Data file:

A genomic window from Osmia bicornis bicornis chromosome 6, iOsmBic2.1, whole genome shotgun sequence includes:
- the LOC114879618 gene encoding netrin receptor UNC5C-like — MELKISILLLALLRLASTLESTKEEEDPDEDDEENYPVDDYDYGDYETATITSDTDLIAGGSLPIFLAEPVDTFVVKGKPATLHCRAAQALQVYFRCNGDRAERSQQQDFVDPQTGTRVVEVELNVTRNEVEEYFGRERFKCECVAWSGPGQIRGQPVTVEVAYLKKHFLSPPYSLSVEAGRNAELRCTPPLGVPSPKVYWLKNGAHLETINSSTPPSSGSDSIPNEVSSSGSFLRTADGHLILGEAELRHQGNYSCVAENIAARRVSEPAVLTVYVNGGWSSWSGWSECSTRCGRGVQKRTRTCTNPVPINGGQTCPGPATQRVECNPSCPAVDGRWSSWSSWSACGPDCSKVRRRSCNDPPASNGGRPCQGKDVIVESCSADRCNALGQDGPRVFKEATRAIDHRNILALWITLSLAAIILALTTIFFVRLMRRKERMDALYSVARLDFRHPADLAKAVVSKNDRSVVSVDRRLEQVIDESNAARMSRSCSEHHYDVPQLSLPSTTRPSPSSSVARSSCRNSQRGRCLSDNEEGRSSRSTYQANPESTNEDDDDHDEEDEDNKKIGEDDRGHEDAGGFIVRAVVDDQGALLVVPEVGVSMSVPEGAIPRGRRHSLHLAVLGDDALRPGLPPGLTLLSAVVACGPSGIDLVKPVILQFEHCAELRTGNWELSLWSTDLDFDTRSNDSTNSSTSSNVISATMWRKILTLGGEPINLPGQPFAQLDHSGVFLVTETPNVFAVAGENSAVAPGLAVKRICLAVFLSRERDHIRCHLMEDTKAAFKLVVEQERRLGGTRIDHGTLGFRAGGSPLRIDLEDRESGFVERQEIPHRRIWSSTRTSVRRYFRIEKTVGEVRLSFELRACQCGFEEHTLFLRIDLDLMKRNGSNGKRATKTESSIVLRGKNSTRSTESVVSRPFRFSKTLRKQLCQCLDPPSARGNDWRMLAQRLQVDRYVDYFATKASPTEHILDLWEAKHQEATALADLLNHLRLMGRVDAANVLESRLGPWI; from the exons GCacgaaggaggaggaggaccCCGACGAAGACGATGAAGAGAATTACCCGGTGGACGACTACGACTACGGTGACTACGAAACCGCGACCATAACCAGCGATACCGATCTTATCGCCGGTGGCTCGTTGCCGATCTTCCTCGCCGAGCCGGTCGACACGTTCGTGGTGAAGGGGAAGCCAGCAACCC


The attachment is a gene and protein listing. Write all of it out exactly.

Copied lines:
A genomic window from Osmia bicornis bicornis chromosome 6, iOsmBic2.1, whole genome shotgun sequence includes:
- the LOC114879618 gene encoding netrin receptor UNC5C-like — MELKISILLLALLRLASTLESTKEEEDPDEDDEENYPVDDYDYGDYETATITSDTDLIAGGSLPIFLAEPVDTFVVKGKPATLHCRAAQALQVYFRCNGDRAERSQQQDFVDPQTGTRVVEVELNVTRNEVEEYFGRERFKCECVAWSGPGQIRGQPVTVEVAYLKKHFLSPPYSLSVEAGRNAELRCTPPLGVPSPKVYWLKNGAHLETINSSTPPSSGSDSIPNEVSSSGSFLRTADGHLILGEAELRHQGNYSCVAENIAARRVSEPAVLTVYVNGGWSSWSGWSECSTRCGRGVQKRTRTCTNPVPINGGQTCPGPATQRVECNPSCPAVDGRWSSWSSWSACGPDCSKVRRRSCNDPPASNGGRPCQGKDVIVESCSADRCNALGQDGPRVFKEATRAIDHRNILALWITLSLAAIILALTTIFFVRLMRRKERMDALYSVARLDFRHPADLAKAVVSKNDRSVVSVDRRLEQVIDESNAARMSRSCSEHHYDVPQLSLPSTTRPSPSSSVARSSCRNSQRGRCLSDNEEGRSSRSTYQANPESTNEDDDDHDEEDEDNKKIGEDDRGHEDAGGFIVRAVVDDQGALLVVPEVGVSMSVPEGAIPRGRRHSLHLAVLGDDALRPGLPPGLTLLSAVVACGPSGIDLVKPVILQFEHCAELRTGNWELSLWSTDLDFDTRSNDSTNSSTSSNVISATMWRKILTLGGEPINLPGQPFAQLDHSGVFLVTETPNVFAVAGENSAVAPGLAVKRICLAVFLSRERDHIRCHLMEDTKAAFKLVVEQERRLGGTRIDHGTLGFRAGGSPLRIDLEDRESGFVERQEIPHRRIWSSTRTSVRRYFRIEKTVGEVRLSFELRACQCGFEEHTLFLRIDLDLMKRNGSNGKRATKTESSIVLRGKNSTRSTESVVSRPFRFSKTLRKQLCQCLDPPSARGNDWRMLAQRLQVDRYVDYFATKASPTEHILDLWEAKHQEATALADLLNHLRLMGRVDAANVLESRLGPWI; from the exons GCacgaaggaggaggaggaccCCGACGAAGACGATGAAGAGAATTACCCGGTGGACGACTACGACTACGGTGACTACGAAACCGCGACCATAACCAGCGATACCGATCTTATCGCCGGTGGCTCGTTGCCGATCTTCCTCGCCGAGCCGGTCGACACGTTCGTGGTGAAGGGGAAGCCAGCAACCC